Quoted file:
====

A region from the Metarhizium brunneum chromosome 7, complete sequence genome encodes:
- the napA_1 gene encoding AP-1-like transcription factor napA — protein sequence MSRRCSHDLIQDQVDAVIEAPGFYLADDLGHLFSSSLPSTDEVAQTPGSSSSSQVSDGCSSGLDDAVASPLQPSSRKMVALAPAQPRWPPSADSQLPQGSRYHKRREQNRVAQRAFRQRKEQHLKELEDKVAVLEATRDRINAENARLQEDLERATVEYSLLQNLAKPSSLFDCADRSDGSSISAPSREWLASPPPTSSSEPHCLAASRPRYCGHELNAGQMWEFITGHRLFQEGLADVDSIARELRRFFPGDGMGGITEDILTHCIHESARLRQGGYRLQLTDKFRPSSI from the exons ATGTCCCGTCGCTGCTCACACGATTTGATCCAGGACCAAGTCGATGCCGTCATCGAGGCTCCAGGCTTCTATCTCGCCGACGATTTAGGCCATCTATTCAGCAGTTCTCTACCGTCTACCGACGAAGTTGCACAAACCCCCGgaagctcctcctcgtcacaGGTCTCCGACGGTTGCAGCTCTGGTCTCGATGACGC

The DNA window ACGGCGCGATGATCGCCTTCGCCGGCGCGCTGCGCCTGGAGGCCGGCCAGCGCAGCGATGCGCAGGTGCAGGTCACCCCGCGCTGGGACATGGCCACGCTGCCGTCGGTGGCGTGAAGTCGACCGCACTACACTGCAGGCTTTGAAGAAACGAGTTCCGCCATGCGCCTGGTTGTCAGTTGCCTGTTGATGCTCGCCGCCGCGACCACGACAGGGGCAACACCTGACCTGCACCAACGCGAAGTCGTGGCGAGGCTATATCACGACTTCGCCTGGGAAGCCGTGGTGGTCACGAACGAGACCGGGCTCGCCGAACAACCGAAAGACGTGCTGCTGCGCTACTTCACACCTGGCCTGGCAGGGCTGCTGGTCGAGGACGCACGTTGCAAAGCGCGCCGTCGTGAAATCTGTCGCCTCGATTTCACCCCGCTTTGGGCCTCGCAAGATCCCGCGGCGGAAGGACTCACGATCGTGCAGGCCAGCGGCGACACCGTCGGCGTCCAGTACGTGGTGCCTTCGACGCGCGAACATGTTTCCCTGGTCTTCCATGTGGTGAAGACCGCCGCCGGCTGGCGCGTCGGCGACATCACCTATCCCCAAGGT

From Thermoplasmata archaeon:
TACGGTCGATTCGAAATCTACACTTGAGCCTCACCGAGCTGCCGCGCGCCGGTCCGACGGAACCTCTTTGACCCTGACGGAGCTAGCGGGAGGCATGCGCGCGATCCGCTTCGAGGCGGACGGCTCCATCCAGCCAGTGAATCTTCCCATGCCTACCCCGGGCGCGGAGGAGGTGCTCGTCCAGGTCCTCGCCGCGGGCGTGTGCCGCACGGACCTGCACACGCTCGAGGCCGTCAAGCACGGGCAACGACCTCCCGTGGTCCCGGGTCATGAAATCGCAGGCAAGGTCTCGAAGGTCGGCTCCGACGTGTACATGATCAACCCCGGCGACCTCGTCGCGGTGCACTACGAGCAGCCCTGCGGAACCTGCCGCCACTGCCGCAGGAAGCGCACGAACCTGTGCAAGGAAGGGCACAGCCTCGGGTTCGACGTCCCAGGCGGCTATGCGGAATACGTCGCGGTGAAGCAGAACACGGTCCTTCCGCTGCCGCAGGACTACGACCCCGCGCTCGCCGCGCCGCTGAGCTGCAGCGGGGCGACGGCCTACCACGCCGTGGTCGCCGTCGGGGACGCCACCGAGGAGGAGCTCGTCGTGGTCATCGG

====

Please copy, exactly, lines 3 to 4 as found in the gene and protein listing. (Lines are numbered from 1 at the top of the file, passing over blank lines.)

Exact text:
The DNA window ACGGCGCGATGATCGCCTTCGCCGGCGCGCTGCGCCTGGAGGCCGGCCAGCGCAGCGATGCGCAGGTGCAGGTCACCCCGCGCTGGGACATGGCCACGCTGCCGTCGGTGGCGTGAAGTCGACCGCACTACACTGCAGGCTTTGAAGAAACGAGTTCCGCCATGCGCCTGGTTGTCAGTTGCCTGTTGATGCTCGCCGCCGCGACCACGACAGGGGCAACACCTGACCTGCACCAACGCGAAGTCGTGGCGAGGCTATATCACGACTTCGCCTGGGAAGCCGTGGTGGTCACGAACGAGACCGGGCTCGCCGAACAACCGAAAGACGTGCTGCTGCGCTACTTCACACCTGGCCTGGCAGGGCTGCTGGTCGAGGACGCACGTTGCAAAGCGCGCCGTCGTGAAATCTGTCGCCTCGATTTCACCCCGCTTTGGGCCTCGCAAGATCCCGCGGCGGAAGGACTCACGATCGTGCAGGCCAGCGGCGACACCGTCGGCGTCCAGTACGTGGTGCCTTCGACGCGCGAACATGTTTCCCTGGTCTTCCATGTGGTGAAGACCGCCGCCGGCTGGCGCGTCGGCGACATCACCTATCCCCAAGGT

From Thermoplasmata archaeon: